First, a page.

Imagine living among actual Buddhist monks in a beautiful 1000+-year-old temple where they serve good food and sake. Right outside your door, a picture-perfect Zen Garden for you to meditate and relax in, and maybe even an onsen. Oh, and free wi-fi included. Kind of sounds too good to be true, right? Well, they invented a word for this – temple stay, and here we will show you how, where, and how much.
- What is a Buddhist monastery?
- What to expect
- What does it cost?
- What are the downsides?
- Where are these monasteries located?
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What is a Buddhist monastery?
A Buddhist monastery is exactly the same as a Christian one and works on very similar principles. It’s a group of monks who have separated themselves from the modern world to live in exclusion while devoting the rest of their lives to religious practices.
What to expect
Upon arrival at the Buddhist monastery or temple you will be taken to your room. You will also be given traditional robes you can wear. The room itself is very similar or sometimes even identical to the one you will get at a traditional ryokan – in other words, a tatami mat room with sliding doors and a chabudai.
All bathroom facilities are communal, so you’ll be sharing them with monks. In most cases, there will be an onsen for you to use as much as you like, but just remember that the usual onsen etiquette applies. Breakfast and dinner will also be served at most monasteries. The food, however, will be vegetarian.
Monks engage in morning meditation sessions that can last anything from 30 to 90 minutes per session. As a guest, you will be allowed to partake in these morning meditation sessions if you choose to. For the rest of the day, you can take part in various other Buddhist activities such as calligraphy, among many other things, or simply walk around the temple or garden as you please and visit nearby attractions.
What does it cost?
The average cost of a temple stay varies depending on what is included, but in most cases, you can expect to pay anywhere between $90 to $150 US per person a night. It’s not exactly cheap, but for the experience, it’s well worth it. In most cases, payments are done in cash upon your arrival.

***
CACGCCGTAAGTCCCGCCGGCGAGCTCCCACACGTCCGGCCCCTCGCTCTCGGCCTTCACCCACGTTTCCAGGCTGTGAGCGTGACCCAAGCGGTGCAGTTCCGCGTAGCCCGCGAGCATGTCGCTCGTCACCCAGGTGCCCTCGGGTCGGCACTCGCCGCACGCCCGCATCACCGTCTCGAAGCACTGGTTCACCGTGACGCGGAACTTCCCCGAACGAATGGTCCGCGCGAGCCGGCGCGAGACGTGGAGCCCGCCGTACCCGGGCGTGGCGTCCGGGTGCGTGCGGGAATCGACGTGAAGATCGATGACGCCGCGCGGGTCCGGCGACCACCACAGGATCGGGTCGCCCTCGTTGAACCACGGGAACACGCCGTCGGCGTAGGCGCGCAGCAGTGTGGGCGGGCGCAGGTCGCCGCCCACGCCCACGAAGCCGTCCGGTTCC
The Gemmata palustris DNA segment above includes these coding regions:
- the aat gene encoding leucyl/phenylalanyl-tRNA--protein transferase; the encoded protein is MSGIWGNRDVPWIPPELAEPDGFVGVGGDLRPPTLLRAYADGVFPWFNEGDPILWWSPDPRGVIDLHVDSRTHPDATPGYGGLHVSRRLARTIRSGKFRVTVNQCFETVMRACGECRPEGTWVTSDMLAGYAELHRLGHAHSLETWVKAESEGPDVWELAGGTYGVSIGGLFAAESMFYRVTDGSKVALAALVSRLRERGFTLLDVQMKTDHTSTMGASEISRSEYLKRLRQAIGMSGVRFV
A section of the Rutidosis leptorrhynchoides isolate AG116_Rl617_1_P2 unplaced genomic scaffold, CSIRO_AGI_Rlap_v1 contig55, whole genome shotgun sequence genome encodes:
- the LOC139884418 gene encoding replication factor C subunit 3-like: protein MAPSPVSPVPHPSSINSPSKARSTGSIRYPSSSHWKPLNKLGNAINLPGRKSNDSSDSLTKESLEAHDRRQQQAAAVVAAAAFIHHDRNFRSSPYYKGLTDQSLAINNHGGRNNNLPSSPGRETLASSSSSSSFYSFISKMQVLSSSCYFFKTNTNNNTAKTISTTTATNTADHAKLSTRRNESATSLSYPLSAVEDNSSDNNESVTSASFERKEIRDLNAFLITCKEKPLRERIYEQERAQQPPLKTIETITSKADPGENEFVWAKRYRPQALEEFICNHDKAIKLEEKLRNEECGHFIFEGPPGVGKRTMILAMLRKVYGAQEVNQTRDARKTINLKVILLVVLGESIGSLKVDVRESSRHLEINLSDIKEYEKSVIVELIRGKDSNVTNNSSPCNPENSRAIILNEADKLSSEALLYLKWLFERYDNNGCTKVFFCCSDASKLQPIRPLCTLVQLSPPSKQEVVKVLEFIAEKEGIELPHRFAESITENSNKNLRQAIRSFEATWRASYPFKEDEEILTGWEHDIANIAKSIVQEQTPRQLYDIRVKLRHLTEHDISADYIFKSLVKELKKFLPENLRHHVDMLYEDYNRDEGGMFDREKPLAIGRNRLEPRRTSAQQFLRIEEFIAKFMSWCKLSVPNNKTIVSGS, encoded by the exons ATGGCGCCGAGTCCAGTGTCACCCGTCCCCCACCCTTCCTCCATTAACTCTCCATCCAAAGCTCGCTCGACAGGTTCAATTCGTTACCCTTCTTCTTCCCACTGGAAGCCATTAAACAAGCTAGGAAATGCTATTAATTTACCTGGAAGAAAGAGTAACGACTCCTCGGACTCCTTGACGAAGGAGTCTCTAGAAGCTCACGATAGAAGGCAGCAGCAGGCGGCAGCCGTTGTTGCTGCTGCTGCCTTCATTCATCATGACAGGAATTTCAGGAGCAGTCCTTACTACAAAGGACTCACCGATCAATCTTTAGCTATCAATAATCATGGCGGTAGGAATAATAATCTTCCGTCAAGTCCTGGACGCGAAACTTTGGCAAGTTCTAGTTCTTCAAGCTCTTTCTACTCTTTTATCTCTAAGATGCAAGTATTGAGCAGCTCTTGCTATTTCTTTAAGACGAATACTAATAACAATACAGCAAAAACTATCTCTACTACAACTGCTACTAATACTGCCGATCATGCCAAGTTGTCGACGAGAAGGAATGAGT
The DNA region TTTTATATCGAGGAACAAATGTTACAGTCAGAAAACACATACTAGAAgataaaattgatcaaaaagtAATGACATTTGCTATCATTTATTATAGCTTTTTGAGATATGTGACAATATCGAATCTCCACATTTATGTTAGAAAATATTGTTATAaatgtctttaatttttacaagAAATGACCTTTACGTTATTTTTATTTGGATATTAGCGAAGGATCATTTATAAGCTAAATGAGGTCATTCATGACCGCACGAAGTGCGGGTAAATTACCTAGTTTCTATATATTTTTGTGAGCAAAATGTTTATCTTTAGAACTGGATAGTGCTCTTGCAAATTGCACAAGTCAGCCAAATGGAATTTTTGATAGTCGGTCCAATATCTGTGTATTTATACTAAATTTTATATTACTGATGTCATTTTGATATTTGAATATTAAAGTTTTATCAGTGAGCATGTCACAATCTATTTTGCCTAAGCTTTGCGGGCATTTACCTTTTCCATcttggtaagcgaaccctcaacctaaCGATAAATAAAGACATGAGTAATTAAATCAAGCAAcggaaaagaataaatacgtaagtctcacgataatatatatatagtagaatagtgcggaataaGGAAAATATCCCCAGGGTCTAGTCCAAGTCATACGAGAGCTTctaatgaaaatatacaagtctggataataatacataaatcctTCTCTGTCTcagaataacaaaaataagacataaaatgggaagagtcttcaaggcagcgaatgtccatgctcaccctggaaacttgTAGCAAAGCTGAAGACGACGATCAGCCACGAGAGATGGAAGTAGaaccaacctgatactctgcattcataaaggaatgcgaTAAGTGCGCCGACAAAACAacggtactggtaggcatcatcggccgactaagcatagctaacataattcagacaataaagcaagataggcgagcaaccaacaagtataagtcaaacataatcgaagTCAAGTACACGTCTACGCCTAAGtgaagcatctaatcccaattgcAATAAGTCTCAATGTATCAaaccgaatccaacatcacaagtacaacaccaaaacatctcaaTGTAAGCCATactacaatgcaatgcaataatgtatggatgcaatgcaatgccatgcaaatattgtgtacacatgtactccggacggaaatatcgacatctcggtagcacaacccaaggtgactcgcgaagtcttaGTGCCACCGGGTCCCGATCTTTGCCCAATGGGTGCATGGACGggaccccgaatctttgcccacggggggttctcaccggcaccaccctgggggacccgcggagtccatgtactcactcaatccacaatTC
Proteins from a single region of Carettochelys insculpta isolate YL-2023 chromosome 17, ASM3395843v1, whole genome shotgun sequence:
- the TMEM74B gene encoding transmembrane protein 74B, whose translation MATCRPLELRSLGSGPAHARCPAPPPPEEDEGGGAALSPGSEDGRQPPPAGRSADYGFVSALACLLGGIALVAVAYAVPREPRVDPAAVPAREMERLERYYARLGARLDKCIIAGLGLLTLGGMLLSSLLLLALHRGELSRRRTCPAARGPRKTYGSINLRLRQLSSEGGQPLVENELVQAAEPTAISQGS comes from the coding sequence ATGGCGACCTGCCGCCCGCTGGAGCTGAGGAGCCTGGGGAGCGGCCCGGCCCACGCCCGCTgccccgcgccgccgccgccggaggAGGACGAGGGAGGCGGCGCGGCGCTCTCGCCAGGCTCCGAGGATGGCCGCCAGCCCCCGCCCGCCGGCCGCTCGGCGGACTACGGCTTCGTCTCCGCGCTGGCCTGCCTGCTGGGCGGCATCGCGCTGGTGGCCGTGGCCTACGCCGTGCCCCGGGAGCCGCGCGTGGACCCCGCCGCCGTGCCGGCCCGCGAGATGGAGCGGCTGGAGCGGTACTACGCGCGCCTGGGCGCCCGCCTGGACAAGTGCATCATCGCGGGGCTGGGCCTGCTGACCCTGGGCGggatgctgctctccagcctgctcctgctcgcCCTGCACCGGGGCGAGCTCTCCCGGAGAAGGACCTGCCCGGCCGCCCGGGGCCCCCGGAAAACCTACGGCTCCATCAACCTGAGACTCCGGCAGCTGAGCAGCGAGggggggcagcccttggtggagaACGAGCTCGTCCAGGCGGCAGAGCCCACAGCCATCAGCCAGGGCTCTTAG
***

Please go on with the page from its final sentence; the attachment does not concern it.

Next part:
What are the downsides?
Although you may not be a bona fide monk, that still does not exclude you from the rules of the monastery while living there. If not getting ridiculously drunk while swinging from chandeliers for a night or two is too hard, then maybe a temple stay is not for you. It’s important to remember that a Buddhist temple or monastery is a sacred place of worship, just like Christian Churches in the Western world, and therefore showing respect and abiding by the rules is of the utmost importance.
The rules vary slightly from monastery to monastery, but the basic rules are as follows:
1: Noise levels: One of the first things you will notice upon arriving at a Buddhist monastery is the tranquility and silence. Try to keep noise levels to a minimum, especially during meditation time.
2: Dress code: When on temple grounds, be clean, relatively neat, and always dress conservatively. Heavy make-up, excessive perfumes, and revealing clothes are not allowed.
3: Religious objects: One of the things you will notice inside the temple and on temple grounds are various religious objects, which can be Buddha statues, stone lanterns, pagodas, etc. These items are the equivalent of the holy cross in the Christian world and should, therefore, be respected. Do not sit on them or touch them
Where are these monasteries located?
Temple stays are located all across Japan. Most temples and monasteries do not allow visitors or guests, so you will have to find the ones that do. Luckily, we have listed some by region, as you can see below.